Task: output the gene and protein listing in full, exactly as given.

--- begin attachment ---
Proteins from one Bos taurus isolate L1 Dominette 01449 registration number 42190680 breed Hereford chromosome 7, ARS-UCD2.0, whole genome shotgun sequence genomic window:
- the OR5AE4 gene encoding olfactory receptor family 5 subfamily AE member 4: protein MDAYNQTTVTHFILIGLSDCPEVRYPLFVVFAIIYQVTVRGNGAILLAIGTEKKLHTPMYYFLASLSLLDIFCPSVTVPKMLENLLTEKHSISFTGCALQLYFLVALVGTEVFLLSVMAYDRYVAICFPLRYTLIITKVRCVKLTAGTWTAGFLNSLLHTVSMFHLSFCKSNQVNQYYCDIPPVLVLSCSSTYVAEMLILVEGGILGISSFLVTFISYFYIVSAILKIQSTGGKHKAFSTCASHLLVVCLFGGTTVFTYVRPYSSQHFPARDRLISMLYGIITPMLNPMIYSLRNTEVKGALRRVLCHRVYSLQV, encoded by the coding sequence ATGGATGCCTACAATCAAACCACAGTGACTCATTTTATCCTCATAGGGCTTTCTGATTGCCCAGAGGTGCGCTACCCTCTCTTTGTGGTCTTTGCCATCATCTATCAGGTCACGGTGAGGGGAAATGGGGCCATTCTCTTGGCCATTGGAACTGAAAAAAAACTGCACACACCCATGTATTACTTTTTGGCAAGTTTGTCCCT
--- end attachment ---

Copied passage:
Proteins from one Bos taurus isolate L1 Dominette 01449 registration number 42190680 breed Hereford chromosome 7, ARS-UCD2.0, whole genome shotgun sequence genomic window:
- the OR5AE4 gene encoding olfactory receptor family 5 subfamily AE member 4: protein MDAYNQTTVTHFILIGLSDCPEVRYPLFVVFAIIYQVTVRGNGAILLAIGTEKKLHTPMYYFLASLSLLDIFCPSVTVPKMLENLLTEKHSISFTGCALQLYFLVALVGTEVFLLSVMAYDRYVAICFPLRYTLIITKVRCVKLTAGTWTAGFLNSLLHTVSMFHLSFCKSNQVNQYYCDIPPVLVLSCSSTYVAEMLILVEGGILGISSFLVTFISYFYIVSAILKIQSTGGKHKAFSTCASHLLVVCLFGGTTVFTYVRPYSSQHFPARDRLISMLYGIITPMLNPMIYSLRNTEVKGALRRVLCHRVYSLQV, encoded by the coding sequence ATGGATGCCTACAATCAAACCACAGTGACTCATTTTATCCTCATAGGGCTTTCTGATTGCCCAGAGGTGCGCTACCCTCTCTTTGTGGTCTTTGCCATCATCTATCAGGTCACGGTGAGGGGAAATGGGGCCATTCTCTTGGCCATTGGAACTGAAAAAAAACTGCACACACCCATGTATTACTTTTTGGCAAGTTTGTCCCT